How to Report an Accident to Insurance
Getting involved in a car accident is stressful enough. But now you're faced with going through the insurance claims process as well. Reporting an accident to an insurance company doesn't have to be complicated. This article provides helpful information on how to report an accident to insurance.
Do I Report to My Own Insurance Company?
It depends on which type of insurance claim you file. There are two types of insurance claims: (1) first party insurance claim and (2) third party insurance claim. For first party insurance claims, you need to report to your own insurance company. For third party insurance claims, you need to report to the insurance company of the other driver, who was at fault for the accident.
Reporting a Car Insurance Claim
You should contact the insurance company as soon as you can after the accident. If you're filing a first party insurance claim, call the number on your insurance card or go online to report the accident. If you're filing a third party insurance claim, you should obtain insurance information from the other driver in order to contact his or her insurer. The insurance company may ask for the following information:
- The insured driver's full name
- Policy number
- Start and end date of the insured driver's policy
- Date and time of the accident
- Driver's license and license plate numbers for all drivers
- General description of the accident
The insurance company will investigate your claim by arranging a car inspection and reviewing evidence. Most companies will schedule an appointment to get a vehicle damage estimate. Next, a claims adjuster will determine the amount to pay you for the damages you suffered.
Keep in mind that every insurance company will have its own deadline to report an accident claim. Be sure to file an insurance claim within that time limit in order to avoid any negative consequences or penalties.
Be Prepared: What to Say and What Not to Say
Although you'll need to disclose certain details of the accident and provide accurate information, you're not obligated to tell everything to the insurance company. Here's a list of things to keep in mind when you're reporting the accident to the insurance company:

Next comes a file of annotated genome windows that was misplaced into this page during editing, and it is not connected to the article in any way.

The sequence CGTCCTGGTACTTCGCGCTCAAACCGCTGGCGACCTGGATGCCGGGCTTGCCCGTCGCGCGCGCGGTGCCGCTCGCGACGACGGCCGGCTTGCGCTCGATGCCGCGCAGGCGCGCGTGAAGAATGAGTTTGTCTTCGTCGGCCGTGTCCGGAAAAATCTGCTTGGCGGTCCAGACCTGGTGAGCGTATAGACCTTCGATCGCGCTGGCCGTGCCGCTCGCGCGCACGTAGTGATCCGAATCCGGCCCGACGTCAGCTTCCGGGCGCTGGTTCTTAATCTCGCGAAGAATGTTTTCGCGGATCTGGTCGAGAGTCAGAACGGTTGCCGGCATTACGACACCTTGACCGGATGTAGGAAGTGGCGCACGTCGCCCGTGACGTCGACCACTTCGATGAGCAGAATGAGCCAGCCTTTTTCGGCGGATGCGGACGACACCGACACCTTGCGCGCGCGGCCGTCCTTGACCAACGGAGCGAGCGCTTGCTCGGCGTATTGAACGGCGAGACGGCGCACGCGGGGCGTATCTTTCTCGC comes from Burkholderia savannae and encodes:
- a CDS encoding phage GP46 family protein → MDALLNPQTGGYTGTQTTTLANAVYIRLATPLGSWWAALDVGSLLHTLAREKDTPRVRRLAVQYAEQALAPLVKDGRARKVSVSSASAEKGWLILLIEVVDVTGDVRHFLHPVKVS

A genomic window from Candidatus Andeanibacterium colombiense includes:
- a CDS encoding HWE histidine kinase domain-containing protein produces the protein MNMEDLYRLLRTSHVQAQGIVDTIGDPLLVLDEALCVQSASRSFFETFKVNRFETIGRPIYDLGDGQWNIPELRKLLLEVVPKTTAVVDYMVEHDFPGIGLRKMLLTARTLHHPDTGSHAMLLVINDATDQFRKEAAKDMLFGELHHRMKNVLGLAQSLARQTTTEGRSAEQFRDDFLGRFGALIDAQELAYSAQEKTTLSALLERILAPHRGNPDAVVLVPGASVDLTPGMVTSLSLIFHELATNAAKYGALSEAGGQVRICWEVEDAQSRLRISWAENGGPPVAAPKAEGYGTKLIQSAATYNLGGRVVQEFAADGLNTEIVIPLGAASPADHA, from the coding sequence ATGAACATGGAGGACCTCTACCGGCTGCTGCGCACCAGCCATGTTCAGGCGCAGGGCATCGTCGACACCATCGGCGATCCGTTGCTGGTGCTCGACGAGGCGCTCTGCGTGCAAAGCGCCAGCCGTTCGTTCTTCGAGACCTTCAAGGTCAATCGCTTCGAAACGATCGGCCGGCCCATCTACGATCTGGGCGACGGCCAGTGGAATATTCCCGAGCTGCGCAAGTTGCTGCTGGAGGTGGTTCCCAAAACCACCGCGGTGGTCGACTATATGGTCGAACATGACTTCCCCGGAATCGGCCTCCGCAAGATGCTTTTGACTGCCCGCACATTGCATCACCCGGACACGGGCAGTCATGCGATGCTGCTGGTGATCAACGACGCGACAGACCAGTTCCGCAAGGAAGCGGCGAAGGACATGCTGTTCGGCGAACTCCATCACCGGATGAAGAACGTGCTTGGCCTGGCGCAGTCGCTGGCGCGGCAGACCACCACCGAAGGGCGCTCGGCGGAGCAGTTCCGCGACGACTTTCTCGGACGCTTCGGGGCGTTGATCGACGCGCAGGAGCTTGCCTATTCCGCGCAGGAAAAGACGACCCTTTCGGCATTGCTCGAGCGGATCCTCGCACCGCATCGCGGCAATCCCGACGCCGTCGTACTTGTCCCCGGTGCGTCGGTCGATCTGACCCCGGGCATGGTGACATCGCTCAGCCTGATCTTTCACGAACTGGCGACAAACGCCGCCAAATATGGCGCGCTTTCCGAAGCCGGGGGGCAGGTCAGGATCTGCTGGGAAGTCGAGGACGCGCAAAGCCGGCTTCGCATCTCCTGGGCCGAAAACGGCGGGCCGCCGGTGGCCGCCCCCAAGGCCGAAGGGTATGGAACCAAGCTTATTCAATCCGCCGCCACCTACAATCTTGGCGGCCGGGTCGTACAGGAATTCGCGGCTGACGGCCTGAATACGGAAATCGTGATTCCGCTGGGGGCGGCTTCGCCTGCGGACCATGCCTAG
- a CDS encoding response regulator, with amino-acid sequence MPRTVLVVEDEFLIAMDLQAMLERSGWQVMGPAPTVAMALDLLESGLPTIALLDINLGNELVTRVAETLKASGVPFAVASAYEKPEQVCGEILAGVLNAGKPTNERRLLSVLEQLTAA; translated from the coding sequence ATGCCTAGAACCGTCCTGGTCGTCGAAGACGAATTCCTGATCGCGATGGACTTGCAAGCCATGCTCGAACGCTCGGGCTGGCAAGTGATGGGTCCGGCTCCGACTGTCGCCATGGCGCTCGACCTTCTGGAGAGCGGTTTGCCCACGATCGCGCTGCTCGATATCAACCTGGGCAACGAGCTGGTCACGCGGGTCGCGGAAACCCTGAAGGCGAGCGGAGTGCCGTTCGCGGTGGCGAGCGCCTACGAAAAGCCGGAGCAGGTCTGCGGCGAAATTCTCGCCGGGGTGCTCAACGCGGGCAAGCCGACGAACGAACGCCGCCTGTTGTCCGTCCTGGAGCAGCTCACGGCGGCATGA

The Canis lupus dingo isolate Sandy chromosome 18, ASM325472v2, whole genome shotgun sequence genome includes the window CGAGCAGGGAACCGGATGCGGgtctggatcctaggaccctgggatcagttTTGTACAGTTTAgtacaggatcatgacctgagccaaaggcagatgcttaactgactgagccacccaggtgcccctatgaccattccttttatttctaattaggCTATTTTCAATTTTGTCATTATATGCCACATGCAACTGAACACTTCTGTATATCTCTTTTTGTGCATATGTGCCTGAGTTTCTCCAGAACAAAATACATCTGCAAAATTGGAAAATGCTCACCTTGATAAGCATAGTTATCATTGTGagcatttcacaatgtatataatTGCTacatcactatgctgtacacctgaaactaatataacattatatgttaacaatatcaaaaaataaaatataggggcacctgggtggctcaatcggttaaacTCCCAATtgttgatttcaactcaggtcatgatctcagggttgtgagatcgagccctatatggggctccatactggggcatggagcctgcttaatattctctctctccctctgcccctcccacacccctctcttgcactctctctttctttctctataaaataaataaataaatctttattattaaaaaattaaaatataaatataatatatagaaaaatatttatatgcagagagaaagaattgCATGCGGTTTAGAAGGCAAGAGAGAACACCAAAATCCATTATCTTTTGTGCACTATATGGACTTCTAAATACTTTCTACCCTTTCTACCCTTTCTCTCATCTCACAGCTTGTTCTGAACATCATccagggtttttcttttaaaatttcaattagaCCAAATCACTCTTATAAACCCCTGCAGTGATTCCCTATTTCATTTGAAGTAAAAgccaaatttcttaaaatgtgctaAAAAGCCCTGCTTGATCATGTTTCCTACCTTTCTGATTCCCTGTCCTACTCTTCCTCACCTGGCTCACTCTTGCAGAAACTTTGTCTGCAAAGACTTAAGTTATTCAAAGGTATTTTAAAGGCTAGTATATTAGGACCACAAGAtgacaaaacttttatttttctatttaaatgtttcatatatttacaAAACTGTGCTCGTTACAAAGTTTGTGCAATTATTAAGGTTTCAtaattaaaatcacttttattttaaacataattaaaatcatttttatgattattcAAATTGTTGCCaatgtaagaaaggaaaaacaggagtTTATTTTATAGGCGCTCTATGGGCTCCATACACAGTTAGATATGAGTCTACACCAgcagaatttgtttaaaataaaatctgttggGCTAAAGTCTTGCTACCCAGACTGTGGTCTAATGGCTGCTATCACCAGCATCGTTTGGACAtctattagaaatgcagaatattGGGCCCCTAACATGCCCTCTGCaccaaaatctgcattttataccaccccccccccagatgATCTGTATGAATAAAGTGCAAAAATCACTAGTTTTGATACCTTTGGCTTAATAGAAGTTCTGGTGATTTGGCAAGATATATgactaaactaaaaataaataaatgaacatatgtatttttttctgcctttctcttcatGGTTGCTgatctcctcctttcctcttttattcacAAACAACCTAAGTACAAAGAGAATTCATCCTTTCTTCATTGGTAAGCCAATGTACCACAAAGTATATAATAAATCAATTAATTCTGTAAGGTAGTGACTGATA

- Reporting Your Injury: While you should tell the insurance company that an injury exists, do not disclose details about your injuries until after you've seen a doctor. Be careful not to give any self-diagnosis statements.
- Submitting Written Statements: Do not give any recorded or written statements to the insurance company until you are sure about what you're submitting and what the legal effects of those statements are. If you're not sure, talk to a personal injury lawyer in your area.
- Answering Questions: When the insurance company asks you questions, only answer the questions that have been asked. Do not voluntarily give information that hasn't been requested.
- Telling the Truth: When you're reporting your car accident, stick to the facts of the accident. Be careful not to make small talk or exaggerate the facts.
- Agreeing to Early Settlement Offers: Often, the insurance company will issue a settlement check early on. Do not accept an early settlement offer, unless you're confident it's the best offer you'll receive. Once you accept the offer, you cannot go back to obtain more compensation.
What to Expect Next
Once a claims adjuster reviews your case, the insurance company will make a resolution: either to deny your claim or accept your claim by issuing you a settlement check. Before settling your claim, it's highly advisable to consult a personal injury lawyer to make sure you're getting a fair deal.
Get a Free Claim Evaluation
Even if you're not filing a lawsuit to recover car accident damages, you should consider getting a free claim evaluation by an experienced attorney in your area. An attorney who specializes car accident cases, can maximize the amount of damages you recover and potentially expedite the insurance claims process.